The Following is as seductive as it is dark. There’s absolutely no joy in it, you never feel comfortable watching it, you’re constantly tense, there’s murder, there’s abduction, and there’s animal cruelty, and yet you want more.
After the opening sequence, in which a man wearing a Poe mask sets another man on fire, on the street and in broad daylight, you might wonder, “How can this be topped in this episode?” And you want the writers to top it. How about witnessing a kidnapped child having his morals corrupted as he is instructed in killing small animals? How to make a killer 101.
As I said last week, the writers are going to spell everything out for us, but that doesn’t mean that there’s no insight that can be offered. “The Poet’s Fire,” as we’re told, was about finding your moral code and revenge. I don’t know what kind of man (well, probably a serial killer) would want to shift his son’s moral code and make him a killer, but that’s what Joe Carroll is doing. In doing so, he’s also exacting revenge on his ex-wife. But that’s part of the greater revenge arc at work in The Following, as is the revenge against Ryan Hardy.
Carroll is a charming and persuasive man, but it takes more than that to build a small army of loyal followers. He also has to spot a weakness and a desire to please and, most important, he has to make his target believe that “it was their idea.” As Carroll said in his lecture, “What is your moral code? Make it unique unto yourself and it will bleed into your writing.” What writer or literature student wouldn’t want to find their unique moral code after hearing that?
So Carroll has assembled what we’re being told is a cult. However, Agent Debra Parker, the resident cult expert, has told us that cults have a family objective. Meaning that they do what’s good for the group. But, for the most part, that’s not the case with our cast of followers. As we know, Carroll is “writing” his masterpiece with the game he’s playing with Hardy, but he’s allowing his followers to write their own chapters.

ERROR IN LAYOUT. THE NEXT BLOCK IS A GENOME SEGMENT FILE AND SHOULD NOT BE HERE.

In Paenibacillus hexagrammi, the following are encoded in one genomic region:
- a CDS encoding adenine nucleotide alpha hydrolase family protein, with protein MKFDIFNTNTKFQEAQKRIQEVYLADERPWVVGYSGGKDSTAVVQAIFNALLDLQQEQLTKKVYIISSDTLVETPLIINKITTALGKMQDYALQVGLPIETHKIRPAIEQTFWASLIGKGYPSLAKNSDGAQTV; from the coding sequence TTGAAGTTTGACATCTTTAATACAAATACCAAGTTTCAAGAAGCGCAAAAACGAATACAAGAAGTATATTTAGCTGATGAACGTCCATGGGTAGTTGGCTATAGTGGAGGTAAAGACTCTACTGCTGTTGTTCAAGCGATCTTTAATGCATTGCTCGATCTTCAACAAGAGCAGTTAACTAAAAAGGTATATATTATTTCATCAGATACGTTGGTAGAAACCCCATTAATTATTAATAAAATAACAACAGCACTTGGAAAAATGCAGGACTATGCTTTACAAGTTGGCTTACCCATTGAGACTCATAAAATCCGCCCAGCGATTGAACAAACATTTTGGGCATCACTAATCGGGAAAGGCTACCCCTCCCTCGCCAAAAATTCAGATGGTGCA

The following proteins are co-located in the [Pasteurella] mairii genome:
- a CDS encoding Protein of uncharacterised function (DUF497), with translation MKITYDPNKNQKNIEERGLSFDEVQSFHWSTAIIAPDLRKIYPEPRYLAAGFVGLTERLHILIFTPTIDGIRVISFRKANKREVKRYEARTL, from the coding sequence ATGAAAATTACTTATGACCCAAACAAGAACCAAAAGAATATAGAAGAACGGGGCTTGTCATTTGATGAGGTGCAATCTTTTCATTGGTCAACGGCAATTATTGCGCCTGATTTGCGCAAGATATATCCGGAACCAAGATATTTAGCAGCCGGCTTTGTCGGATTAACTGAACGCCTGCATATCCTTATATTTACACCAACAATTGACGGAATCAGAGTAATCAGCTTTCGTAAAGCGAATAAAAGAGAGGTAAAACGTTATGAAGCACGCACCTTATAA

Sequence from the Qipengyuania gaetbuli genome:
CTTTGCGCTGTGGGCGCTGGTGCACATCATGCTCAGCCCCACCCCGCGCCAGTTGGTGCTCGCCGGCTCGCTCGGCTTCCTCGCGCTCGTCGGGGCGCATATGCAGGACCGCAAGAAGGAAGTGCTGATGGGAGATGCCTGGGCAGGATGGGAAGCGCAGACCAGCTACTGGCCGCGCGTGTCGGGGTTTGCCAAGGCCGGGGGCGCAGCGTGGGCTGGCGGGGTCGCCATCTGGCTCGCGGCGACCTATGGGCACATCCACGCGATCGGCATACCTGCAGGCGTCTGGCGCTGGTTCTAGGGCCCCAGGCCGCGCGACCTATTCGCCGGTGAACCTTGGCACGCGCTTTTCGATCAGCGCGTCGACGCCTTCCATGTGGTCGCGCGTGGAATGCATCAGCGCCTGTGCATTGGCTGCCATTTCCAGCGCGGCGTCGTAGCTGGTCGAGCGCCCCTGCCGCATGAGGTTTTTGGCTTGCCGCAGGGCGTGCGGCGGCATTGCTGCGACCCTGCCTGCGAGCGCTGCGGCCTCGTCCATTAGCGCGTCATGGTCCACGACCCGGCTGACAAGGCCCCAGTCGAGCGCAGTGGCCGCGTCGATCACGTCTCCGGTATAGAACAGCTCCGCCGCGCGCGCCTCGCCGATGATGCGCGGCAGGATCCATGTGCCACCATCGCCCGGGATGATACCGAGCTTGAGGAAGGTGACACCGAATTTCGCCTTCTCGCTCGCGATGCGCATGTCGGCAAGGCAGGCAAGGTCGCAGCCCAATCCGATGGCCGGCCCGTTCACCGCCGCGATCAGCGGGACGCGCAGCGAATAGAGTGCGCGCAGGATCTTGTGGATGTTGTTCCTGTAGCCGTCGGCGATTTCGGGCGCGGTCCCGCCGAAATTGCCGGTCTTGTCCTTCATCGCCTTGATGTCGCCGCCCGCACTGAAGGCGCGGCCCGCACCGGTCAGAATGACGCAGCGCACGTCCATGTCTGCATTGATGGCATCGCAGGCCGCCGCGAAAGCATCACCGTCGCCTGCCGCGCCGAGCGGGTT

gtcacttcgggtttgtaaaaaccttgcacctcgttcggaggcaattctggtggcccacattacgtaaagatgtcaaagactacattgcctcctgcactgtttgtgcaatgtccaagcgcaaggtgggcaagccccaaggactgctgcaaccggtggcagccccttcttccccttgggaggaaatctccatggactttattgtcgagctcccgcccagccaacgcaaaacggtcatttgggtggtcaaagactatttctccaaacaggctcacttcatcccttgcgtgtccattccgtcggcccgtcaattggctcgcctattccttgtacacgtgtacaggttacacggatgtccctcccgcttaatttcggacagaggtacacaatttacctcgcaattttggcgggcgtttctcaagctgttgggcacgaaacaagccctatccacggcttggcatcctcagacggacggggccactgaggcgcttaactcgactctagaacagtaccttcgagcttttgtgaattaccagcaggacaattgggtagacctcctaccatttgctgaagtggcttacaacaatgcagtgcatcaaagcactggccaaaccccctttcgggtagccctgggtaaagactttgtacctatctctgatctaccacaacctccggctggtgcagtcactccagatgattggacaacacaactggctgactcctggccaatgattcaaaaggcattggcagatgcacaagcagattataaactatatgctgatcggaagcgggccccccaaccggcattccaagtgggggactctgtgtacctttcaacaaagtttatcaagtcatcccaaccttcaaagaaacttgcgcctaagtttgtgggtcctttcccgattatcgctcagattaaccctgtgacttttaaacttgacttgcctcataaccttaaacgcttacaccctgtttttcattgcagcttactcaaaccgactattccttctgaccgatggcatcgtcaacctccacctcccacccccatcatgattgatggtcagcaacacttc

For example, Rick isn’t a knife person, he likes fire, which doesn’t correspond to Poe’s work. However, Carroll allows Rick to write his chapter based on his skills. But to tie in the fiery death, Hardy attributes an Alexander Pope quote to Poe (which Poe also said): “The generous Critic fann’d the Poet’s fire. And taught the world with reason to admire.” It’s worthwhile to note that Poe was also a critic, giving this quote two legs to stand on.
Then there’s the moral code that has to do with the love triangle going on between Emma, Jacob, and Paul. And the moral bankruptcy there has led to a woman being kidnapped so Paul no longer has to be the third wheel. As Emma would say, “Way to stick with the script.”
Come back next week for some insights into the next episode… and I may get into some contrast between the Carroll and Hardy characters.
Rock Hard \m/